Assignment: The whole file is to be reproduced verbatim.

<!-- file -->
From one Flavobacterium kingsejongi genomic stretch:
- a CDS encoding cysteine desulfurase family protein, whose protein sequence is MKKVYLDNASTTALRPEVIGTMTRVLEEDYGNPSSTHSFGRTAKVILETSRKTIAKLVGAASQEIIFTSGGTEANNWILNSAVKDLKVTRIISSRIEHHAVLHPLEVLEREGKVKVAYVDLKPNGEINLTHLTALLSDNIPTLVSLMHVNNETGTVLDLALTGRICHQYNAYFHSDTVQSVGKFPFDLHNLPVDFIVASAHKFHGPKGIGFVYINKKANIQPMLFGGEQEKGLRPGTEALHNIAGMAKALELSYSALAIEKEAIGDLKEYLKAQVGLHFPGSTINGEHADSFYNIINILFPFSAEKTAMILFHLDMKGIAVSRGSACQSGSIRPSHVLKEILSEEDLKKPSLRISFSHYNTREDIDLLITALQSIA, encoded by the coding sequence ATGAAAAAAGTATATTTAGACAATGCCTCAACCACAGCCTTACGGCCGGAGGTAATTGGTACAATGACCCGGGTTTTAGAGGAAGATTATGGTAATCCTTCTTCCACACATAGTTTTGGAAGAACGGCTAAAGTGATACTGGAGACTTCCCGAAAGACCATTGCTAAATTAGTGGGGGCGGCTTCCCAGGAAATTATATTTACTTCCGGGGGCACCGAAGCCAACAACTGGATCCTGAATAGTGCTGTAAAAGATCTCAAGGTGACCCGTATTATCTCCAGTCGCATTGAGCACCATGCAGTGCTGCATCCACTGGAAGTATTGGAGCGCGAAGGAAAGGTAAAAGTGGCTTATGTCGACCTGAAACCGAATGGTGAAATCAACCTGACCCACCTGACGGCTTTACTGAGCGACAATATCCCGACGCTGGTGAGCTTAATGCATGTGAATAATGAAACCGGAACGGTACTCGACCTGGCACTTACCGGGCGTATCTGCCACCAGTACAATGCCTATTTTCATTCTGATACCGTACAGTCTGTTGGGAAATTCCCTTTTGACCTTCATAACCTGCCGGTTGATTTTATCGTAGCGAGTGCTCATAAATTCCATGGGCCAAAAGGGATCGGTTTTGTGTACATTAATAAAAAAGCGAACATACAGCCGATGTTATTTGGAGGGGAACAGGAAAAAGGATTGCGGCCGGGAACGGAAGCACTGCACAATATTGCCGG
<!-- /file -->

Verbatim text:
From one Flavobacterium kingsejongi genomic stretch:
- a CDS encoding cysteine desulfurase family protein, whose protein sequence is MKKVYLDNASTTALRPEVIGTMTRVLEEDYGNPSSTHSFGRTAKVILETSRKTIAKLVGAASQEIIFTSGGTEANNWILNSAVKDLKVTRIISSRIEHHAVLHPLEVLEREGKVKVAYVDLKPNGEINLTHLTALLSDNIPTLVSLMHVNNETGTVLDLALTGRICHQYNAYFHSDTVQSVGKFPFDLHNLPVDFIVASAHKFHGPKGIGFVYINKKANIQPMLFGGEQEKGLRPGTEALHNIAGMAKALELSYSALAIEKEAIGDLKEYLKAQVGLHFPGSTINGEHADSFYNIINILFPFSAEKTAMILFHLDMKGIAVSRGSACQSGSIRPSHVLKEILSEEDLKKPSLRISFSHYNTREDIDLLITALQSIA, encoded by the coding sequence ATGAAAAAAGTATATTTAGACAATGCCTCAACCACAGCCTTACGGCCGGAGGTAATTGGTACAATGACCCGGGTTTTAGAGGAAGATTATGGTAATCCTTCTTCCACACATAGTTTTGGAAGAACGGCTAAAGTGATACTGGAGACTTCCCGAAAGACCATTGCTAAATTAGTGGGGGCGGCTTCCCAGGAAATTATATTTACTTCCGGGGGCACCGAAGCCAACAACTGGATCCTGAATAGTGCTGTAAAAGATCTCAAGGTGACCCGTATTATCTCCAGTCGCATTGAGCACCATGCAGTGCTGCATCCACTGGAAGTATTGGAGCGCGAAGGAAAGGTAAAAGTGGCTTATGTCGACCTGAAACCGAATGGTGAAATCAACCTGACCCACCTGACGGCTTTACTGAGCGACAATATCCCGACGCTGGTGAGCTTAATGCATGTGAATAATGAAACCGGAACGGTACTCGACCTGGCACTTACCGGGCGTATCTGCCACCAGTACAATGCCTATTTTCATTCTGATACCGTACAGTCTGTTGGGAAATTCCCTTTTGACCTTCATAACCTGCCGGTTGATTTTATCGTAGCGAGTGCTCATAAATTCCATGGGCCAAAAGGGATCGGTTTTGTGTACATTAATAAAAAAGCGAACATACAGCCGATGTTATTTGGAGGGGAACAGGAAAAAGGATTGCGGCCGGGAACGGAAGCACTGCACAATATTGCCGG